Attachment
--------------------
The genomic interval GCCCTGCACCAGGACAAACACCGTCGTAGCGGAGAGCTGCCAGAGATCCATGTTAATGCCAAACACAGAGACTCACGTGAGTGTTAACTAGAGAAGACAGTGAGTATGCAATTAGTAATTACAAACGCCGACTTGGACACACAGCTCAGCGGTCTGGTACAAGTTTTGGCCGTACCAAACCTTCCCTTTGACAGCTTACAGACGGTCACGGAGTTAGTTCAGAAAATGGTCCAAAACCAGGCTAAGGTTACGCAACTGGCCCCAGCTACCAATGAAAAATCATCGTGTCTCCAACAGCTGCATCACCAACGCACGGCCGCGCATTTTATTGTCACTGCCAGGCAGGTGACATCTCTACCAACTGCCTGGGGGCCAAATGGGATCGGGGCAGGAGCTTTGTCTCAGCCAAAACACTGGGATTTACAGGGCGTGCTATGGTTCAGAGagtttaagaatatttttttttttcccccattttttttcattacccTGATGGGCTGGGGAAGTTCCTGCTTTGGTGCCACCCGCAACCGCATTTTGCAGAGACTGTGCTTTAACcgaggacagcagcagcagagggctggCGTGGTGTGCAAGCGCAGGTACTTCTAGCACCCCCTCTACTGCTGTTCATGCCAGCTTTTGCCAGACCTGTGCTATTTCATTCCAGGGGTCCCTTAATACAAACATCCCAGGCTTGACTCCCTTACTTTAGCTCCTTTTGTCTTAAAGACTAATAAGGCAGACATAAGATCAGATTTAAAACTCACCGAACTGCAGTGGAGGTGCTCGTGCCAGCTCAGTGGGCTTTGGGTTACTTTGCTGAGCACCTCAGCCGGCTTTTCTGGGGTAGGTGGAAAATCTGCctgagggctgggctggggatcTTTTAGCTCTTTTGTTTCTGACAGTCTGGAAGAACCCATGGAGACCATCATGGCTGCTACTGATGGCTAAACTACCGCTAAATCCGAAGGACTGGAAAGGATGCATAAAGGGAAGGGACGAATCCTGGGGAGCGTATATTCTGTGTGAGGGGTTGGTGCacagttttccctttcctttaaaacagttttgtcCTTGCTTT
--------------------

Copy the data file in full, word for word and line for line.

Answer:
The genomic interval GCCCTGCACCAGGACAAACACCGTCGTAGCGGAGAGCTGCCAGAGATCCATGTTAATGCCAAACACAGAGACTCACGTGAGTGTTAACTAGAGAAGACAGTGAGTATGCAATTAGTAATTACAAACGCCGACTTGGACACACAGCTCAGCGGTCTGGTACAAGTTTTGGCCGTACCAAACCTTCCCTTTGACAGCTTACAGACGGTCACGGAGTTAGTTCAGAAAATGGTCCAAAACCAGGCTAAGGTTACGCAACTGGCCCCAGCTACCAATGAAAAATCATCGTGTCTCCAACAGCTGCATCACCAACGCACGGCCGCGCATTTTATTGTCACTGCCAGGCAGGTGACATCTCTACCAACTGCCTGGGGGCCAAATGGGATCGGGGCAGGAGCTTTGTCTCAGCCAAAACACTGGGATTTACAGGGCGTGCTATGGTTCAGAGagtttaagaatatttttttttttcccccattttttttcattacccTGATGGGCTGGGGAAGTTCCTGCTTTGGTGCCACCCGCAACCGCATTTTGCAGAGACTGTGCTTTAACcgaggacagcagcagcagagggctggCGTGGTGTGCAAGCGCAGGTACTTCTAGCACCCCCTCTACTGCTGTTCATGCCAGCTTTTGCCAGACCTGTGCTATTTCATTCCAGGGGTCCCTTAATACAAACATCCCAGGCTTGACTCCCTTACTTTAGCTCCTTTTGTCTTAAAGACTAATAAGGCAGACATAAGATCAGATTTAAAACTCACCGAACTGCAGTGGAGGTGCTCGTGCCAGCTCAGTGGGCTTTGGGTTACTTTGCTGAGCACCTCAGCCGGCTTTTCTGGGGTAGGTGGAAAATCTGCctgagggctgggctggggatcTTTTAGCTCTTTTGTTTCTGACAGTCTGGAAGAACCCATGGAGACCATCATGGCTGCTACTGATGGCTAAACTACCGCTAAATCCGAAGGACTGGAAAGGATGCATAAAGGGAAGGGACGAATCCTGGGGAGCGTATATTCTGTGTGAGGGGTTGGTGCacagttttccctttcctttaaaacagttttgtcCTTGCTTT